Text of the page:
Yezidi spiritual leader Baba Sheikh observes Skanda Sasti soora samhāram at Washington DC Murugan Temple
(Washington DC, 29 October 2014) A delegation of top Yezidi spiritual and political leaders visited Washington DC October 24-31, 2014 seeking support for thousands of Yezidis and sacred sites in northern Iraq that are currently surrounded by ISIS fighters, who aim to ‘cleanse the Islamic State’ of any trace of the ‘pagan’ ancient religious minority who worship Melek Ta’us, the ‘Peacock Angel’.
In an act deep in symbolism, the Baba Sheikh Khurto Hajji Ismail, spiritual leader of the Yezidis, visited the Washington temple of the pan-Indian war god Skanda-Murugan on October 29 to witness Soora Samhāram, the ritual conclusion of Skanda Sasti, ‘Skanda’s Six-Day War’ against demonic forces threatening the earth. It was the first time ever that the Yezidi spiritual leadership visited a temple of the peacock-mounted war god of India, whom Yezidis identify with Melek Ta’us, the ‘Peacock Angel’ whom they consider to be God’s regent on earth.
In the Yezidi faith, Melek Ta’us is regarded as the foremost among archangels and an emanation of God Himself. Yezidi religion is centered upon Melek Ta’us, who is depicted in the form of a peacock. Peacocks, however, are not native to the lands where Melek Ta’us is worshipped, but to the Indian subcontinent.
Yezidis once lived in India thousands of years ago according to their own oral tradition. Yezidis, moreover, still preserve a caste system and believe in reincarnation, which is a core tenet of Hinduism.
“The Yezidis are a very special religious community because they’re one of the only remaining religions in the Middle East with non-Abrahamic origins,” says Matthew Barber, a scholar at the University of Chicago’s Department of Near Eastern Languages and Civilizations.
According to the Yezidi calendar, its year one would have been in 4,750 BC in the Gregorian calendar. Scholars of religion concede that the Yezidi faith has absorbed and preserved many elements from ancient faiths including Hinduism, Mithraism, and Zoroastrianism, as well as the influence of Sufis or Islamic mystics—all targets of hardline ISIS fundamentalism.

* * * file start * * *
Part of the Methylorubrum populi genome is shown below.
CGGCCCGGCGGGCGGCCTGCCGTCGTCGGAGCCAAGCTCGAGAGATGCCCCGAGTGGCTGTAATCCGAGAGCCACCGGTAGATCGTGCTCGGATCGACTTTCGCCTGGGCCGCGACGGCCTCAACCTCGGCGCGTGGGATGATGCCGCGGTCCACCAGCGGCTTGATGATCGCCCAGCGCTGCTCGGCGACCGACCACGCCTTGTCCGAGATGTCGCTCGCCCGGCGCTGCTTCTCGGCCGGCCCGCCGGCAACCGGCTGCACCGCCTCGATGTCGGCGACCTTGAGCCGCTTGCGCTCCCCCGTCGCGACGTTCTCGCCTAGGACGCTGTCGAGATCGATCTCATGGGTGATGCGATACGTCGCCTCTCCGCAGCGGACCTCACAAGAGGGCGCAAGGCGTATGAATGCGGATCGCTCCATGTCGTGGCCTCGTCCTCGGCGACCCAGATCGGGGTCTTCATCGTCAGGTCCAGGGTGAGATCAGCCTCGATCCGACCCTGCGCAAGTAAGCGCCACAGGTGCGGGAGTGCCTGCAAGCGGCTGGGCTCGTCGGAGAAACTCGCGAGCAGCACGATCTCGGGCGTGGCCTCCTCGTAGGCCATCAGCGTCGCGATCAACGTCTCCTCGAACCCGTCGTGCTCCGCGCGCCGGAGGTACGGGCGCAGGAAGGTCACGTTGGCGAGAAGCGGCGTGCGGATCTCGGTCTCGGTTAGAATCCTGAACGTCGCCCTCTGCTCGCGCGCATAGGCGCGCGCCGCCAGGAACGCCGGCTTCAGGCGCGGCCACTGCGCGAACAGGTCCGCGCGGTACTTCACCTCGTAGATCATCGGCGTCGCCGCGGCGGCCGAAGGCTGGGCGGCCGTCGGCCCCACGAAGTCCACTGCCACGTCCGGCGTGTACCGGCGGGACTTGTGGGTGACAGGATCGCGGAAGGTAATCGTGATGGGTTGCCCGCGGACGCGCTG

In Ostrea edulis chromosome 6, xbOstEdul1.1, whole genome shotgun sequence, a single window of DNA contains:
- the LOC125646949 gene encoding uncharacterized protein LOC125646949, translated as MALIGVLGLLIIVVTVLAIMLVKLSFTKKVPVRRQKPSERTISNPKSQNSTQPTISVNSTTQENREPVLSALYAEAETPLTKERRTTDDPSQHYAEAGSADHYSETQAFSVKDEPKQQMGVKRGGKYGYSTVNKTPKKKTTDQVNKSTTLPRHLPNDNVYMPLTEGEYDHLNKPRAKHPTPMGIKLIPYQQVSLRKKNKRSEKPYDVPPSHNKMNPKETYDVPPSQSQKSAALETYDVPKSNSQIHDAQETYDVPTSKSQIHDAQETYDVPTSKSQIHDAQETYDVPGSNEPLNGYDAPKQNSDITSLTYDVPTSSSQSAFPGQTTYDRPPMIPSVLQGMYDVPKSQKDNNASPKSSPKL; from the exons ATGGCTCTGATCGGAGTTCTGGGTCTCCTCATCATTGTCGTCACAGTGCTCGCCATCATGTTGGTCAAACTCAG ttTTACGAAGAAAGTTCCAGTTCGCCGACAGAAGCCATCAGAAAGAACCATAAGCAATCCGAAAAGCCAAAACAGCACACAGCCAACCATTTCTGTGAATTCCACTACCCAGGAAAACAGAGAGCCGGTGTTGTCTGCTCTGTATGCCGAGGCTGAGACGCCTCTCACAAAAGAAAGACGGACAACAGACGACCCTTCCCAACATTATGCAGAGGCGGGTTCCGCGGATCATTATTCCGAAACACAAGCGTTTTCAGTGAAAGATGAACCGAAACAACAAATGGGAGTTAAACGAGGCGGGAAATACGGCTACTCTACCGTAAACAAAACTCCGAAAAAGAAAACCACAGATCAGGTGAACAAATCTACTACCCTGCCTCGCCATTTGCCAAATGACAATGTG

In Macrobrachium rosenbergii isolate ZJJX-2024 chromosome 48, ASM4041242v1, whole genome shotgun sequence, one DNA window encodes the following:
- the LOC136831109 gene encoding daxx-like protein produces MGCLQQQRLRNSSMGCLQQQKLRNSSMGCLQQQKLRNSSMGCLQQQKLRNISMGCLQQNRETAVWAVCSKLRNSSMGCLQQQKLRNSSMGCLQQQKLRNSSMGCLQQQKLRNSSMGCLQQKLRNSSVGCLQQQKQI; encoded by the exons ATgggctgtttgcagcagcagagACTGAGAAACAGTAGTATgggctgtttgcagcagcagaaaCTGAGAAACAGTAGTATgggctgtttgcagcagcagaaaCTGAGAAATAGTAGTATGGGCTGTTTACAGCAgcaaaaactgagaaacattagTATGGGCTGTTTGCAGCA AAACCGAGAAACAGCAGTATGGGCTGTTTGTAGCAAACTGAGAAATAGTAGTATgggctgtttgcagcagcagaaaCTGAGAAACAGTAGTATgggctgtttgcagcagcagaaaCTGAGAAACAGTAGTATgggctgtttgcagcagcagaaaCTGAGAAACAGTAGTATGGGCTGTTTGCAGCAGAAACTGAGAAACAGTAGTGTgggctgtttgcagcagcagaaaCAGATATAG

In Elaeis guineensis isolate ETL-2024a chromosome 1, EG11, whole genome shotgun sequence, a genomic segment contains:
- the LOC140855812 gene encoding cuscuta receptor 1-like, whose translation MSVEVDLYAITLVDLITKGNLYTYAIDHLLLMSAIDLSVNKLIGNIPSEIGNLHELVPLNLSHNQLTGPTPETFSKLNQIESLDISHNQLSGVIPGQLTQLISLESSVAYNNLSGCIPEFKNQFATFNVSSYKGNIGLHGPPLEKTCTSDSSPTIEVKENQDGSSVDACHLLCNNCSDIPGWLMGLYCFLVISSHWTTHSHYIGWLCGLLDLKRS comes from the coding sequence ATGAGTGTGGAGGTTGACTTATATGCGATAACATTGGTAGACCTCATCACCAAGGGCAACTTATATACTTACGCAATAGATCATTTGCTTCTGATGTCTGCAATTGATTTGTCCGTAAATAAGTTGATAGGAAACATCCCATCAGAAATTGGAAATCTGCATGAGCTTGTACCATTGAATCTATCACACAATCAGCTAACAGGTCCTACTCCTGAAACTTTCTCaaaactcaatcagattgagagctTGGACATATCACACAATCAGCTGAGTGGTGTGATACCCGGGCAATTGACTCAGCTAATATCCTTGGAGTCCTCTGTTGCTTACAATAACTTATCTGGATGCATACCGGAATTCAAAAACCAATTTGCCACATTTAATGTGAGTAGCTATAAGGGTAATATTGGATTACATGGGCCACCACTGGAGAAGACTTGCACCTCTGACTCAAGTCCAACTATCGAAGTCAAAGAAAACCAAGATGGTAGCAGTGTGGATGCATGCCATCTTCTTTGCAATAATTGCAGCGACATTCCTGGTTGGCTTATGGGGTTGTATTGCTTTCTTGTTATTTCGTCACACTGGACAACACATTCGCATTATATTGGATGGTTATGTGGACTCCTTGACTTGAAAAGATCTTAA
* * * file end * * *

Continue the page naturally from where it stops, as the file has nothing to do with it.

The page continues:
“The Yezidi religion has absorbed elements from many religious traditions in the Near East, but within their religious framework are preserved some very ancient beliefs that no longer survive in any other religion. The reason that ISIS attacks the Yezidi community in this way is because they view them as pagan and polytheistic because they’re outside of the Abrahamic religions that have a written scripture.”
The Baba Sheikh and his entourage evinced a keen interest in the Hindu war god’s associations with the peacock. They were astonished to see tall brass oil lamps crowned with a peacock, virtually identical to the sanjaks or brass peacock lamps that play a central role in Yezidi ritual traditions.
The god Skanda Kumara was among North India’s most popular deities during the classical age in the first millennium of the Common Era. He remains extremely popular in South India, Sri Lanka, Malaysia and worldwide among the Tamil Hindu diaspora where he is known as Murugan, the ‘tender youth’ associated with poetry, love, and war.
The Baba Sheikh blessed Hindus who were observing the Skanda Sasti Soora Samhāram at the Washington temple, and observed that the startling confluence of Yezidi and Hindu belief and worship was also happening on a Wednesday, which is the Sabbath day of the Yezidis.
The Baba Sheikh urged listeners to strive for peace worldwide and not to descend into bigotry and intolerance that are the hallmarks of religious fundamentalism. Hindus and Yezidis alike marveled at the uncanny convergence of two ancient faiths on Skanda Sasti, and all prayed that their Lord of the Peacock would answer the fervent prayers of Yezidis in Iraq and worldwide.
Patrick David Harrigan is an American indologist specializing since 1972 in the Sri Lankan shrine Kataragama, regarded as sacred by the island’s Hindu, Buddhist, Muslim, and indigenous communities.